I agree with mandy -- CC is not the place to start for an engineering or science degree.  I'm a Molecular and Cell Biology major, and I started at a CC.  It's really hindered me, honestly.  The best thing to do for your future career in one of these majors is to get lab experience as early on as possible, which requires building relationships with professors starting first semester freshman year -- transferring in really hurts that.  You need lab experience to get looked at for most summer internships and most post-grad jobs (except for the very bottom of the totem pole lab tech positions that only really require high school diplomas and pay like $10/hr).  Maybe this is not 100% applicable to engineering, but I think it's also a field where lab/practical experience is really important.  I would try to transfer after a year at the CC at the latest.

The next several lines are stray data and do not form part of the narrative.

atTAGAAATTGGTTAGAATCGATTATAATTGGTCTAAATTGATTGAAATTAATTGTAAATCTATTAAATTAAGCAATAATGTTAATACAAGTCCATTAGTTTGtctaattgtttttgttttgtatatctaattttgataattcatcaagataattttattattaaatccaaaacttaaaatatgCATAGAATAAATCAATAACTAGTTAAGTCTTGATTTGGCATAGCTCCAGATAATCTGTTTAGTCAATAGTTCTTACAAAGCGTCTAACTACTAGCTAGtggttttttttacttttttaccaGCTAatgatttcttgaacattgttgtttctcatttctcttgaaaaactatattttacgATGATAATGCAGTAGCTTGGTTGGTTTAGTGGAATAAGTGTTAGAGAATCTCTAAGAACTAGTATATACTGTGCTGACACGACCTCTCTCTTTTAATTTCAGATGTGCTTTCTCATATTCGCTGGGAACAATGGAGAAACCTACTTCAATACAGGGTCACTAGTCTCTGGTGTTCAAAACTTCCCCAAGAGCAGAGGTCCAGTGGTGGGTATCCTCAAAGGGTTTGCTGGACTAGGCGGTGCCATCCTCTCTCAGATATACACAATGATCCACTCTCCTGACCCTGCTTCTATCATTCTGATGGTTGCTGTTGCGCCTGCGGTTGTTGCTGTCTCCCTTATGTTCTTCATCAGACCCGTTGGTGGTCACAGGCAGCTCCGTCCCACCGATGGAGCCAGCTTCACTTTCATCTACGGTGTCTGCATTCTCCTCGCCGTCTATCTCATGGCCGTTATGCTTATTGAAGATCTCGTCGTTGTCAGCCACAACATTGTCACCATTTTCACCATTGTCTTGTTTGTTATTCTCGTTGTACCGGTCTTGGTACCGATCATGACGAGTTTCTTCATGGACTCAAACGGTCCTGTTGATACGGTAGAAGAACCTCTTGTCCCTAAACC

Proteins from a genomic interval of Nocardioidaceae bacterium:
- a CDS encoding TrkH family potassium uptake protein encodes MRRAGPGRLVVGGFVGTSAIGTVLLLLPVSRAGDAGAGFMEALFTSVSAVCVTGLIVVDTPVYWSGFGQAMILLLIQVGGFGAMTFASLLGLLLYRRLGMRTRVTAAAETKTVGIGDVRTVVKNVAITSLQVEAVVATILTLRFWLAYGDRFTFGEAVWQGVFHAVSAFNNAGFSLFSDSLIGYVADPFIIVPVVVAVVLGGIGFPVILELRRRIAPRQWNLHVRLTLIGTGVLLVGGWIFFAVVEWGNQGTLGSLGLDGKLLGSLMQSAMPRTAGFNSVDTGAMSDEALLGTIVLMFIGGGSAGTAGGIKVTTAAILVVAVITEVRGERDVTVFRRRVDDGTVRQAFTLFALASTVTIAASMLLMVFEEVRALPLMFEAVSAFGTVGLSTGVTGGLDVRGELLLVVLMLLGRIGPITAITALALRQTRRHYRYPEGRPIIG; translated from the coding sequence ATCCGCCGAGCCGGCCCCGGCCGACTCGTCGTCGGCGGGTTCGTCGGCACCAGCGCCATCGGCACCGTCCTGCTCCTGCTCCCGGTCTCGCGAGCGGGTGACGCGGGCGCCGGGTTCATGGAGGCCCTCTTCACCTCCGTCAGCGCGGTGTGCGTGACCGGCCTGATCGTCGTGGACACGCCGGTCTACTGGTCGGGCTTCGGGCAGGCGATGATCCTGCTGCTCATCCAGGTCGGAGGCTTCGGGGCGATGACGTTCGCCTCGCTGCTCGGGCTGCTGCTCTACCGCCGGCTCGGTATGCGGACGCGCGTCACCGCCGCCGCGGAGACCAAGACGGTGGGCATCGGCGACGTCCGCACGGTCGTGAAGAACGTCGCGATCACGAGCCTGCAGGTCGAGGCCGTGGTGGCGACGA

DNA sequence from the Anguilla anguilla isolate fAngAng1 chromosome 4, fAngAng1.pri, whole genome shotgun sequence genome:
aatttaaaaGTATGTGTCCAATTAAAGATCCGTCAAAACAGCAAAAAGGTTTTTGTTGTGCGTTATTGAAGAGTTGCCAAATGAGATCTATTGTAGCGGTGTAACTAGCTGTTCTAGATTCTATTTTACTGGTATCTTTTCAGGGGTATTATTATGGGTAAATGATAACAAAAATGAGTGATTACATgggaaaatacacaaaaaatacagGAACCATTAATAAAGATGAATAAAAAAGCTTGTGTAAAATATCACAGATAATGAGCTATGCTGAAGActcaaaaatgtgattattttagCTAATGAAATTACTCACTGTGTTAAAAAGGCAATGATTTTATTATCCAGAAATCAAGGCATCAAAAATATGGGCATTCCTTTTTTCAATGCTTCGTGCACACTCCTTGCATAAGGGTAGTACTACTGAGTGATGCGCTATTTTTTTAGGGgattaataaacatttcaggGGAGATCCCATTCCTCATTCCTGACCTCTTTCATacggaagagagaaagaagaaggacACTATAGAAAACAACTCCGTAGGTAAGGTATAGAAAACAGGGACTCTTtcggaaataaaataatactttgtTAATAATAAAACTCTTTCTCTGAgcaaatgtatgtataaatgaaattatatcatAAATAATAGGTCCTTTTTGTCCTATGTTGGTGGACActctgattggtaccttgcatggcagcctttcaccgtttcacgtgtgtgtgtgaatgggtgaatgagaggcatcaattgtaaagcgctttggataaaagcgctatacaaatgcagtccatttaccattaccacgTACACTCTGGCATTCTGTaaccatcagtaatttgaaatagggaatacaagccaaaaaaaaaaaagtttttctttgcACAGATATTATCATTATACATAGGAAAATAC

I somewhat disagree.  Both my DH and I are chemical engineers.  I went the traditional university route, he went two years to CC, then transferred to a different state engineering school.  In some ways, I believe his education was superior to mine because he had smaller classes during those first years, thus giving him more individual contact with the professors.  Yes, it took him 5 years - but it also took me 5 years.  :-) 

However, he was diligent regarding credit transfer.  Prior to registering for his first classes, he obtained a copy of the CC classes that transferred to the various state university engineering programs.  He worked hard to get good grades, resulting in a community college transfer scholarship offered by the state university.